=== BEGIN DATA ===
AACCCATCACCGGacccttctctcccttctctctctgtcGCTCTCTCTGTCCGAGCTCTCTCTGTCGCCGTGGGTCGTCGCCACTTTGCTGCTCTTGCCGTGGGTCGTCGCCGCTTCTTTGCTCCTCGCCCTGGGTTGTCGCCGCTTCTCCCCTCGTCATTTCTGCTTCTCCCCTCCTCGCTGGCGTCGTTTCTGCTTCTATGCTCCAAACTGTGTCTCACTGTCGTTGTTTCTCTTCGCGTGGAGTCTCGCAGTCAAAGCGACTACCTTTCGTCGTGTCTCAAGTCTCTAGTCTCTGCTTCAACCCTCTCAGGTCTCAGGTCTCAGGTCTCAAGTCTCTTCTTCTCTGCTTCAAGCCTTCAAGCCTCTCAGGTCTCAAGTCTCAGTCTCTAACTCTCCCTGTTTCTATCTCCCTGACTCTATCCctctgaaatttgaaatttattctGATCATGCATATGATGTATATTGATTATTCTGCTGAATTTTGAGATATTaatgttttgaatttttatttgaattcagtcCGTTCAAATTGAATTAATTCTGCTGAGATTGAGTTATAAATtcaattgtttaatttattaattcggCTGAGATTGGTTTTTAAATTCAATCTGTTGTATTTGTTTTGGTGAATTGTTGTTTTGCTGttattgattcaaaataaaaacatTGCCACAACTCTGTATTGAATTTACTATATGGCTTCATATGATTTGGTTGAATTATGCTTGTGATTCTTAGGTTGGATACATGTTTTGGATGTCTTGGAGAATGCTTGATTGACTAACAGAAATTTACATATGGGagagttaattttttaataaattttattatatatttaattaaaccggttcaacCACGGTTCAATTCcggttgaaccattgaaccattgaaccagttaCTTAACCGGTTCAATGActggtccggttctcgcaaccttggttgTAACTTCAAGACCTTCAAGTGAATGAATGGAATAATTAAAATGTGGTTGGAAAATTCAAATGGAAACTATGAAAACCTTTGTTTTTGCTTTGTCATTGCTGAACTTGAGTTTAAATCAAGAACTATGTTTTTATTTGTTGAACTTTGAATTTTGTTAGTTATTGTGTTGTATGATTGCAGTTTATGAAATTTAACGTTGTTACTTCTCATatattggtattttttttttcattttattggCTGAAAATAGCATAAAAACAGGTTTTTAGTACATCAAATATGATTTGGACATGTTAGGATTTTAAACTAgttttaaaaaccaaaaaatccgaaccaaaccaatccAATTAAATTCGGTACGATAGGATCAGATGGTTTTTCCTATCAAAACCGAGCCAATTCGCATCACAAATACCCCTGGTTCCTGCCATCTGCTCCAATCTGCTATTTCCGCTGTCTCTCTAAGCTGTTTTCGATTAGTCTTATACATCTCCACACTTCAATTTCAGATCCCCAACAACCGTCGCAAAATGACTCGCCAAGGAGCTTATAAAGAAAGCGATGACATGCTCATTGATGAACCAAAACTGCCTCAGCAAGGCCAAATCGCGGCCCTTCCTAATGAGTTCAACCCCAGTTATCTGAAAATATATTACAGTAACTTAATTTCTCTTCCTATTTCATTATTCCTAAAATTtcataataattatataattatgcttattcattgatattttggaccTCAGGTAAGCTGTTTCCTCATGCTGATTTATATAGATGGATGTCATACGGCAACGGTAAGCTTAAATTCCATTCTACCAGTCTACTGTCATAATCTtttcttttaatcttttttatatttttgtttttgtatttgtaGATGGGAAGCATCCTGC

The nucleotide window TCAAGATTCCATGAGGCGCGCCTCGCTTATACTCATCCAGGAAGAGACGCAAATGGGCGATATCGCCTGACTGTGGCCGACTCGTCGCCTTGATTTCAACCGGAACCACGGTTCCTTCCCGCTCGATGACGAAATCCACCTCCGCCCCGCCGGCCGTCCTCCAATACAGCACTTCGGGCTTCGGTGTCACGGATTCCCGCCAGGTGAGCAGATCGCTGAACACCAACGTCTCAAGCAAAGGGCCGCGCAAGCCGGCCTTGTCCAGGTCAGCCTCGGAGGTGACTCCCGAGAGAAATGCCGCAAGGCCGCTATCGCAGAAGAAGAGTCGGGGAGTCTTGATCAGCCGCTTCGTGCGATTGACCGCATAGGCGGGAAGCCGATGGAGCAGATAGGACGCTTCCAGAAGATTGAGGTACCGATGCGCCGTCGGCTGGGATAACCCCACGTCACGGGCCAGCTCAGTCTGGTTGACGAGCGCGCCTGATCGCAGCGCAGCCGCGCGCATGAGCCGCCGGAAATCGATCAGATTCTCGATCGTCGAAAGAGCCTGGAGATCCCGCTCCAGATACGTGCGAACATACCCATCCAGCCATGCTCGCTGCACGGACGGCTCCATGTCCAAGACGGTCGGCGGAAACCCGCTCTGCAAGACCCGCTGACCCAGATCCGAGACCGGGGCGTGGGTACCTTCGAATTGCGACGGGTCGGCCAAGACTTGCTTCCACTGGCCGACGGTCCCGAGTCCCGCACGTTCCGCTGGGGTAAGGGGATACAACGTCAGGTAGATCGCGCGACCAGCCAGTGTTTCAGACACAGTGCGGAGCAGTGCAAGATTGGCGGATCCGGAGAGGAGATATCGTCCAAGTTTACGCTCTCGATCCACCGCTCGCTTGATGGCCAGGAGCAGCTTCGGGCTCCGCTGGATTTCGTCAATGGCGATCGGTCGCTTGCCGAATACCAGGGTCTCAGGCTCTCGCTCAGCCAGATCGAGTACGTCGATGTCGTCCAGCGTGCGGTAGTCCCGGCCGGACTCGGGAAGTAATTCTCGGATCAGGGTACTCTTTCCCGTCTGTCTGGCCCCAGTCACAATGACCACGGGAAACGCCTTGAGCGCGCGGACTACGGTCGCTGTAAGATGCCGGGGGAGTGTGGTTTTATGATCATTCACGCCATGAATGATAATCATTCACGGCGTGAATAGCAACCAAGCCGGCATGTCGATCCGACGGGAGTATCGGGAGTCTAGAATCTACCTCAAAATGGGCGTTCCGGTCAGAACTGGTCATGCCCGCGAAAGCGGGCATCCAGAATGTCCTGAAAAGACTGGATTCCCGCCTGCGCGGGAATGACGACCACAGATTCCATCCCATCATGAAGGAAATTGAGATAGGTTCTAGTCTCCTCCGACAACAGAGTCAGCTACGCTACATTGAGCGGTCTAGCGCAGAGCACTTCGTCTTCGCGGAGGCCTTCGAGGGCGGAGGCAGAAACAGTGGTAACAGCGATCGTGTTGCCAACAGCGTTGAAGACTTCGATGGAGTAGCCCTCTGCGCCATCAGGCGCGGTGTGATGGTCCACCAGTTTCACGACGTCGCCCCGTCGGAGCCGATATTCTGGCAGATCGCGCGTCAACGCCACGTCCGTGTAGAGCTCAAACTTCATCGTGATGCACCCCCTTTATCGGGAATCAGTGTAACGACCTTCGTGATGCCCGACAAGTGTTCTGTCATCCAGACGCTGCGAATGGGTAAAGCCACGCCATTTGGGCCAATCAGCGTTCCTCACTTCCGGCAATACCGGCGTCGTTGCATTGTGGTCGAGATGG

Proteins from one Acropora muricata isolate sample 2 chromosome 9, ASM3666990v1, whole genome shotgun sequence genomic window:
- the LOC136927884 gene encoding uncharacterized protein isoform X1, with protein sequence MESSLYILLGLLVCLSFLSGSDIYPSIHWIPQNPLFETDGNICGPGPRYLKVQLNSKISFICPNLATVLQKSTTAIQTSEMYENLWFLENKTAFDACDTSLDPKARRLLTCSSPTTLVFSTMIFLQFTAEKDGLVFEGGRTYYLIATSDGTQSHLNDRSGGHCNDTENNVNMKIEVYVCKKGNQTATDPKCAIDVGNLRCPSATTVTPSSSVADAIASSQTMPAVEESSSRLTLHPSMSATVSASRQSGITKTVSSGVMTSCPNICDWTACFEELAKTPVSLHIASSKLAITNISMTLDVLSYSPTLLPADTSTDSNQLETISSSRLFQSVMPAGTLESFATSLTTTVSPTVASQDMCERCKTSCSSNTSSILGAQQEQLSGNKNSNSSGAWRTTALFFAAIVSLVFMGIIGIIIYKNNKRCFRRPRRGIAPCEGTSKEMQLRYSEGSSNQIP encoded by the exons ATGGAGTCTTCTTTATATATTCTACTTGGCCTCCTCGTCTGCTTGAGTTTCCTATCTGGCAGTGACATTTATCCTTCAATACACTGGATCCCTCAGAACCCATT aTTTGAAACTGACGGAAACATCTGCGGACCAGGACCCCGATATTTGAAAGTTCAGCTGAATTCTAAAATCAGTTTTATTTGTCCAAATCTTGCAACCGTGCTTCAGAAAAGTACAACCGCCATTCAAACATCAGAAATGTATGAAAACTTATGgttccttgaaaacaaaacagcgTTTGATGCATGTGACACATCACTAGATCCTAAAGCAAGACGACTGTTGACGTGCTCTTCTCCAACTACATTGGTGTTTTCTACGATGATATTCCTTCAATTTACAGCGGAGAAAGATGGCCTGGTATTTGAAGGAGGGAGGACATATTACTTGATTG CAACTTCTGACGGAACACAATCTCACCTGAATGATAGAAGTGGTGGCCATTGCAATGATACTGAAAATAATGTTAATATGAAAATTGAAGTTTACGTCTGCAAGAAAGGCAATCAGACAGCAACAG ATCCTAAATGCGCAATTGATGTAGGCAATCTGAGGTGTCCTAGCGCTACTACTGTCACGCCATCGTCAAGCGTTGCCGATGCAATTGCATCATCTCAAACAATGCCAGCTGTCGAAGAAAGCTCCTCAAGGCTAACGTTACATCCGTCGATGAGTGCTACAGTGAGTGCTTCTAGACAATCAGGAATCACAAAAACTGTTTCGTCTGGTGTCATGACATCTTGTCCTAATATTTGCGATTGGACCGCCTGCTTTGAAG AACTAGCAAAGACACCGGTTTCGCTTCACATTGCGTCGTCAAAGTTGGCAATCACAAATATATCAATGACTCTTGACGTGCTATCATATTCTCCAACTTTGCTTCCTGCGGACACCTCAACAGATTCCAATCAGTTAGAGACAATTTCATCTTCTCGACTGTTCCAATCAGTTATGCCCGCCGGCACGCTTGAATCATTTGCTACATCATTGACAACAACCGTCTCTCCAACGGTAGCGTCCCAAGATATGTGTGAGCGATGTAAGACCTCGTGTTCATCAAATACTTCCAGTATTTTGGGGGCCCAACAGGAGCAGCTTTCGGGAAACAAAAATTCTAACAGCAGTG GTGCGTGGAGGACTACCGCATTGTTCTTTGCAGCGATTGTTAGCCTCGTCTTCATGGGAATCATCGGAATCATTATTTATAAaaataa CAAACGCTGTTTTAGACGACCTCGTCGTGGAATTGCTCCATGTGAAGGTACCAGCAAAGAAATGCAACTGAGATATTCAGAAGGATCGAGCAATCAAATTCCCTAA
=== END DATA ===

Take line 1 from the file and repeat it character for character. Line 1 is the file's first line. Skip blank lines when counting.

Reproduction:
AACCCATCACCGGacccttctctcccttctctctctgtcGCTCTCTCTGTCCGAGCTCTCTCTGTCGCCGTGGGTCGTCGCCACTTTGCTGCTCTTGCCGTGGGTCGTCGCCGCTTCTTTGCTCCTCGCCCTGGGTTGTCGCCGCTTCTCCCCTCGTCATTTCTGCTTCTCCCCTCCTCGCTGGCGTCGTTTCTGCTTCTATGCTCCAAACTGTGTCTCACTGTCGTTGTTTCTCTTCGCGTGGAGTCTCGCAGTCAAAGCGACTACCTTTCGTCGTGTCTCAAGTCTCTAGTCTCTGCTTCAACCCTCTCAGGTCTCAGGTCTCAGGTCTCAAGTCTCTTCTTCTCTGCTTCAAGCCTTCAAGCCTCTCAGGTCTCAAGTCTCAGTCTCTAACTCTCCCTGTTTCTATCTCCCTGACTCTATCCctctgaaatttgaaatttattctGATCATGCATATGATGTATATTGATTATTCTGCTGAATTTTGAGATATTaatgttttgaatttttatttgaattcagtcCGTTCAAATTGAATTAATTCTGCTGAGATTGAGTTATAAATtcaattgtttaatttattaattcggCTGAGATTGGTTTTTAAATTCAATCTGTTGTATTTGTTTTGGTGAATTGTTGTTTTGCTGttattgattcaaaataaaaacatTGCCACAACTCTGTATTGAATTTACTATATGGCTTCATATGATTTGGTTGAATTATGCTTGTGATTCTTAGGTTGGATACATGTTTTGGATGTCTTGGAGAATGCTTGATTGACTAACAGAAATTTACATATGGGagagttaattttttaataaattttattatatatttaattaaaccggttcaacCACGGTTCAATTCcggttgaaccattgaaccattgaaccagttaCTTAACCGGTTCAATGActggtccggttctcgcaaccttggttgTAACTTCAAGACCTTCAAGTGAATGAATGGAATAATTAAAATGTGGTTGGAAAATTCAAATGGAAACTATGAAAACCTTTGTTTTTGCTTTGTCATTGCTGAACTTGAGTTTAAATCAAGAACTATGTTTTTATTTGTTGAACTTTGAATTTTGTTAGTTATTGTGTTGTATGATTGCAGTTTATGAAATTTAACGTTGTTACTTCTCATatattggtattttttttttcattttattggCTGAAAATAGCATAAAAACAGGTTTTTAGTACATCAAATATGATTTGGACATGTTAGGATTTTAAACTAgttttaaaaaccaaaaaatccgaaccaaaccaatccAATTAAATTCGGTACGATAGGATCAGATGGTTTTTCCTATCAAAACCGAGCCAATTCGCATCACAAATACCCCTGGTTCCTGCCATCTGCTCCAATCTGCTATTTCCGCTGTCTCTCTAAGCTGTTTTCGATTAGTCTTATACATCTCCACACTTCAATTTCAGATCCCCAACAACCGTCGCAAAATGACTCGCCAAGGAGCTTATAAAGAAAGCGATGACATGCTCATTGATGAACCAAAACTGCCTCAGCAAGGCCAAATCGCGGCCCTTCCTAATGAGTTCAACCCCAGTTATCTGAAAATATATTACAGTAACTTAATTTCTCTTCCTATTTCATTATTCCTAAAATTtcataataattatataattatgcttattcattgatattttggaccTCAGGTAAGCTGTTTCCTCATGCTGATTTATATAGATGGATGTCATACGGCAACGGTAAGCTTAAATTCCATTCTACCAGTCTACTGTCATAATCTtttcttttaatcttttttatatttttgtttttgtatttgtaGATGGGAAGCATCCTGC